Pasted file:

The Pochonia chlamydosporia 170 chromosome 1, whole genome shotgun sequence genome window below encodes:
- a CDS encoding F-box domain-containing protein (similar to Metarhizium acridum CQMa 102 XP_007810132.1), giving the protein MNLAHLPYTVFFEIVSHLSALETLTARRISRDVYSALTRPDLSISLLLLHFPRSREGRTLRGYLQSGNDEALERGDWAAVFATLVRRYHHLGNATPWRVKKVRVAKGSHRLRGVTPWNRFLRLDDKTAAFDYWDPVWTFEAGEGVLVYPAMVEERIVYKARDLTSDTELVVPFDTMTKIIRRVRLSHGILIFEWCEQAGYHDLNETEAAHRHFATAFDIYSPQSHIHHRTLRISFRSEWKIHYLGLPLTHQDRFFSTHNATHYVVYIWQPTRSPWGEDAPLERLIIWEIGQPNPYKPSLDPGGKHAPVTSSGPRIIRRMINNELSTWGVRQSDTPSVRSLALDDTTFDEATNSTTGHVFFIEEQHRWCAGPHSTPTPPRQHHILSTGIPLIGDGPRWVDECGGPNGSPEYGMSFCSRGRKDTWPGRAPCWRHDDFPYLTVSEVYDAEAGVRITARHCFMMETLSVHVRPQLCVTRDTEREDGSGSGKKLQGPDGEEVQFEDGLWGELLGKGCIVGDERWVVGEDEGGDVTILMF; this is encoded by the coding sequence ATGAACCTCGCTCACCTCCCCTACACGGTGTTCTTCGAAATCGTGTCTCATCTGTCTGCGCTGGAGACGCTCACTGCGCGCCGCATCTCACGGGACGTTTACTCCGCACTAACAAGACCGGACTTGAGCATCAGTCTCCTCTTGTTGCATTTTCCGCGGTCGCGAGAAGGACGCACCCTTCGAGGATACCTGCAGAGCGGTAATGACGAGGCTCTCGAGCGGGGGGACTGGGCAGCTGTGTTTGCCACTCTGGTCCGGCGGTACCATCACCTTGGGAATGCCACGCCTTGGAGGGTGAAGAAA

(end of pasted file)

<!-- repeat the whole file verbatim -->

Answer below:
The Pochonia chlamydosporia 170 chromosome 1, whole genome shotgun sequence genome window below encodes:
- a CDS encoding F-box domain-containing protein (similar to Metarhizium acridum CQMa 102 XP_007810132.1), giving the protein MNLAHLPYTVFFEIVSHLSALETLTARRISRDVYSALTRPDLSISLLLLHFPRSREGRTLRGYLQSGNDEALERGDWAAVFATLVRRYHHLGNATPWRVKKVRVAKGSHRLRGVTPWNRFLRLDDKTAAFDYWDPVWTFEAGEGVLVYPAMVEERIVYKARDLTSDTELVVPFDTMTKIIRRVRLSHGILIFEWCEQAGYHDLNETEAAHRHFATAFDIYSPQSHIHHRTLRISFRSEWKIHYLGLPLTHQDRFFSTHNATHYVVYIWQPTRSPWGEDAPLERLIIWEIGQPNPYKPSLDPGGKHAPVTSSGPRIIRRMINNELSTWGVRQSDTPSVRSLALDDTTFDEATNSTTGHVFFIEEQHRWCAGPHSTPTPPRQHHILSTGIPLIGDGPRWVDECGGPNGSPEYGMSFCSRGRKDTWPGRAPCWRHDDFPYLTVSEVYDAEAGVRITARHCFMMETLSVHVRPQLCVTRDTEREDGSGSGKKLQGPDGEEVQFEDGLWGELLGKGCIVGDERWVVGEDEGGDVTILMF; this is encoded by the coding sequence ATGAACCTCGCTCACCTCCCCTACACGGTGTTCTTCGAAATCGTGTCTCATCTGTCTGCGCTGGAGACGCTCACTGCGCGCCGCATCTCACGGGACGTTTACTCCGCACTAACAAGACCGGACTTGAGCATCAGTCTCCTCTTGTTGCATTTTCCGCGGTCGCGAGAAGGACGCACCCTTCGAGGATACCTGCAGAGCGGTAATGACGAGGCTCTCGAGCGGGGGGACTGGGCAGCTGTGTTTGCCACTCTGGTCCGGCGGTACCATCACCTTGGGAATGCCACGCCTTGGAGGGTGAAGAAA